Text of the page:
Cloud Theatres, a new online ticketed streaming platform, has emerged to fill up gaps in the Malaysian theatre industry in the wake of the pandemic.
It started when William Yap, a local theatre director/actor, wanted to help the theatre scene. He saw many theatre practitioners sidelined during the movement control order (MCO) with theatre venues shut.
Yap wanted to create shows online but he did not want to put them up for free.
He teamed up with Dennis Lee, a fellow actor who is the co-founder of Appleseeds.my, a web and app design and development company.
Both of them forged ahead and co-founded Cloud Theatres, a platform for theatremakers to put their shows online, screen them at a particular time and date, and only allow access to those with (virtual) tickets.
Reimagining theatre online
“Cloud Theatres is a reimagined theatre experience with endless possibilities. It’s a ticketing solution and a streaming platform. We also try to mimic the physical theatre experience, where we try to engage the audience and the performers, ” said Lee during an interview in Petaling Jaya.
This platform aims to make the online theatre experience as easy and enjoyable as possible for audience members and theatre practitioners.
To watch a show, audiences can visit Cloud Theatre’s website, select a show time, and make a payment online. Viewers will then receive an access code: their unique “ticket” for the show.
“This is to prevent sharing. With other platforms like Facebook or YouTube, once you get the link to the show, it can be passed to other people. But with Cloud, one code only allows one viewing, ” said Yap.
Ticket buyers will also receive reminders for their selected show through SMS and email half an hour before it starts.
For theatre practitioners, they simply need to upload or livestream their shows to Cloud Theatres through a simple process.
Cloud Theatres’ platform contains several practical features, including a guestbook for audience members to sign, a donation button, live chat for interaction, the option to upload the show’s programme and cast details, daily ticket sales updates, and other data tracking.
Thanks to a wedding video
Developing the Cloud Theatres programme, Yap and Lee said, would normally have taken months at least. However, luck was on their side. A few years ago, Appleseeds was approached by a client who wanted to broadcast his wedding online, as he had many friends and family overseas.
Appleseeds developed a programme for it. Once the wedding was over, the programme was put aside. It was brought back after Yap approached Lee, who realised it could be adapted to broadcast shows as well.
Since the major groundwork had already been done, the programme only needed some adjustments, and Cloud Theatres was created in about three weeks.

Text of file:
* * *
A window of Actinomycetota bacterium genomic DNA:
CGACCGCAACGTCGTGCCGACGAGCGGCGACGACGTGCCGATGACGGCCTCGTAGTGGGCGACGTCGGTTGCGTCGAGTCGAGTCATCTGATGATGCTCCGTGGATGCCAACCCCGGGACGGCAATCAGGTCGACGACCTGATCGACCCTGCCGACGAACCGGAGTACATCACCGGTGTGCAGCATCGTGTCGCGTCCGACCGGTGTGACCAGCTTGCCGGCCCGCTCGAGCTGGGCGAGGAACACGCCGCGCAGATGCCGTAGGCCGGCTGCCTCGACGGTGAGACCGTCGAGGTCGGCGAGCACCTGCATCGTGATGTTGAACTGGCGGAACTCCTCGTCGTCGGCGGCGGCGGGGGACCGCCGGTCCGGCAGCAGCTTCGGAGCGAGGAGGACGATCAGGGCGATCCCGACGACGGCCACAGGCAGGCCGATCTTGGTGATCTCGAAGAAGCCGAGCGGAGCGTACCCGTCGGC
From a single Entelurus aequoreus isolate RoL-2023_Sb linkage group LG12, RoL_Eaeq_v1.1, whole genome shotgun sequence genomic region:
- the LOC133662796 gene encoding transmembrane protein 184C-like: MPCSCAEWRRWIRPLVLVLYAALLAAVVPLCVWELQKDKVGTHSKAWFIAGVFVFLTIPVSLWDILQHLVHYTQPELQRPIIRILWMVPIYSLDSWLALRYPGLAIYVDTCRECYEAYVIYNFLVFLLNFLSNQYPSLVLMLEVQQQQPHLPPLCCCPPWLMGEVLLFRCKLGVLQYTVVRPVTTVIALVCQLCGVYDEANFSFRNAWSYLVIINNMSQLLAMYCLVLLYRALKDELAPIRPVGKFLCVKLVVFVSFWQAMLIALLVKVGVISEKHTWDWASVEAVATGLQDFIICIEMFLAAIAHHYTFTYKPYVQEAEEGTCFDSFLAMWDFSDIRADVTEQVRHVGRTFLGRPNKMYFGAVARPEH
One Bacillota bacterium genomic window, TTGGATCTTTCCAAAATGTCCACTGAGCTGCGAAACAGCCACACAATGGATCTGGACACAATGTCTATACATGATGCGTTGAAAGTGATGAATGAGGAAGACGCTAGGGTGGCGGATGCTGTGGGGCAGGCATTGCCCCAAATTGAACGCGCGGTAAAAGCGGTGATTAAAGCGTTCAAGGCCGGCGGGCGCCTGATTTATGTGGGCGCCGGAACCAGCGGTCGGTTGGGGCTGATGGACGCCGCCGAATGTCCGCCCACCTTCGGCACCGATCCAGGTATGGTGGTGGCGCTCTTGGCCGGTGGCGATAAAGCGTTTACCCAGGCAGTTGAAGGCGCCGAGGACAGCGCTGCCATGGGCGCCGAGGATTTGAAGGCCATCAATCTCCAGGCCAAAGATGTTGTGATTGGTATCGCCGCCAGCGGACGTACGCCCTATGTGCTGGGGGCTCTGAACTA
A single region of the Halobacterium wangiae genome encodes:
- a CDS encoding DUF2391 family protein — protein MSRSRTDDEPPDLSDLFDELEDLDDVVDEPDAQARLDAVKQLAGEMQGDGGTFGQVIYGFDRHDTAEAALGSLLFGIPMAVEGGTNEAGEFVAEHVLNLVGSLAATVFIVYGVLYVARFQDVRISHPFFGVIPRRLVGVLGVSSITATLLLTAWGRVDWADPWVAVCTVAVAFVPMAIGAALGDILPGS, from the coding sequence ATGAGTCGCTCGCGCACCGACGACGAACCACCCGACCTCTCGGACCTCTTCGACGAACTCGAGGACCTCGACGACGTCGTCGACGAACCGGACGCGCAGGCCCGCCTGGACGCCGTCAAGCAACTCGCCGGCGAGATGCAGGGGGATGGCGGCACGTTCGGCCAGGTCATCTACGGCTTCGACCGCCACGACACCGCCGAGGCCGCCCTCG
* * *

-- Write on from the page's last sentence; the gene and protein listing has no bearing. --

Since its creation in late May 2020, the platform has hosted seven shows, including Tales From Amma’s Kitchen, Reflections and Zoom Parah.
The platform has a series of shows lined up for the rest of the year, including The Ice Kacang Project from Penangpac, The Boutique Of Dreams by DPAC Live and Living Together by CaiHong G.
The response has been good, with Zoom Parah’s two-show run last month selling over 1,000 virtual tickets, with an audience from over 20 countries.
Other previous productions, including Old Bird, sold over 200 tickets in a week, while another show The Storyteller ... Because You Are A Woman sold over 400 tickets in the same amount of time.
How to get online
Putting a show on Cloud Theatre requires a RM500 refundable deposit, together with an event setup fee of RM50 per show. There will also be a ticket handling fee of RM2 per ticket issued, and the standard payment gateway fees.
There was supposed to be a one-time platform fee of RM500, but the company is waiving that until Dec 31.
“The goal is to get as many people to try this out and see how it can help them as much as possible, ” said Lee.
While this project was created during these pandemic times of pandemic, the duo behind it are determined to make it a long-term project.
The company has also created a new platform My Cloud Wedding.
While they were primarily focused on online theatre now, the duo said they are looking to showcase other forms of media such as indie films, documentaries and music performances.
“We love physical theatre. That’s why we’re doing this. Some people ask, do you think this will replace physical theatre? I say no, impossible!” said Yap.
“We want this platform to co-exist with physical theatre to give audiences more choice. This platform can help theatre reach a wider audience, without geographical boundaries. It also encourages theatremakers to think out of the box, ” said Lee.
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